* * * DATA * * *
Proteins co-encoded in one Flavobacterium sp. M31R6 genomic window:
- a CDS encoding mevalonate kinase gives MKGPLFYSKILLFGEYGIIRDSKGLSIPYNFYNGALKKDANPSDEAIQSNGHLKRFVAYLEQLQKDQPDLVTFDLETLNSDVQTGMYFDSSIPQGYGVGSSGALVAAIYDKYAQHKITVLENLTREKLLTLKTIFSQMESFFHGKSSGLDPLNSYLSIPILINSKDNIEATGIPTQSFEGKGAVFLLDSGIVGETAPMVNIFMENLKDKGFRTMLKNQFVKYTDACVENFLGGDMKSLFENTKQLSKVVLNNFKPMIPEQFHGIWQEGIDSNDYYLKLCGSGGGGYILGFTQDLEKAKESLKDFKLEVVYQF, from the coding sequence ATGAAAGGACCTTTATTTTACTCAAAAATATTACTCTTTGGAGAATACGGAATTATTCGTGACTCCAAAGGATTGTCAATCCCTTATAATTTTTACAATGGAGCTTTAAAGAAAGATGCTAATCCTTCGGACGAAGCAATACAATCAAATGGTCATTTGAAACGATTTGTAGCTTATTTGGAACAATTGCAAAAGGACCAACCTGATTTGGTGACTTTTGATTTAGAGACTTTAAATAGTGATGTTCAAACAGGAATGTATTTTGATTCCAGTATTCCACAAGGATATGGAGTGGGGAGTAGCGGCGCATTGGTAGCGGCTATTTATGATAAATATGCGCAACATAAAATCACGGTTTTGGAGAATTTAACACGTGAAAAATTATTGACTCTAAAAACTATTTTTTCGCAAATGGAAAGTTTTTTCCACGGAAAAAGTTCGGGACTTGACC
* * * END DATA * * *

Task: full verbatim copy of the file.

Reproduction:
Proteins co-encoded in one Flavobacterium sp. M31R6 genomic window:
- a CDS encoding mevalonate kinase gives MKGPLFYSKILLFGEYGIIRDSKGLSIPYNFYNGALKKDANPSDEAIQSNGHLKRFVAYLEQLQKDQPDLVTFDLETLNSDVQTGMYFDSSIPQGYGVGSSGALVAAIYDKYAQHKITVLENLTREKLLTLKTIFSQMESFFHGKSSGLDPLNSYLSIPILINSKDNIEATGIPTQSFEGKGAVFLLDSGIVGETAPMVNIFMENLKDKGFRTMLKNQFVKYTDACVENFLGGDMKSLFENTKQLSKVVLNNFKPMIPEQFHGIWQEGIDSNDYYLKLCGSGGGGYILGFTQDLEKAKESLKDFKLEVVYQF, from the coding sequence ATGAAAGGACCTTTATTTTACTCAAAAATATTACTCTTTGGAGAATACGGAATTATTCGTGACTCCAAAGGATTGTCAATCCCTTATAATTTTTACAATGGAGCTTTAAAGAAAGATGCTAATCCTTCGGACGAAGCAATACAATCAAATGGTCATTTGAAACGATTTGTAGCTTATTTGGAACAATTGCAAAAGGACCAACCTGATTTGGTGACTTTTGATTTAGAGACTTTAAATAGTGATGTTCAAACAGGAATGTATTTTGATTCCAGTATTCCACAAGGATATGGAGTGGGGAGTAGCGGCGCATTGGTAGCGGCTATTTATGATAAATATGCGCAACATAAAATCACGGTTTTGGAGAATTTAACACGTGAAAAATTATTGACTCTAAAAACTATTTTTTCGCAAATGGAAAGTTTTTTCCACGGAAAAAGTTCGGGACTTGACC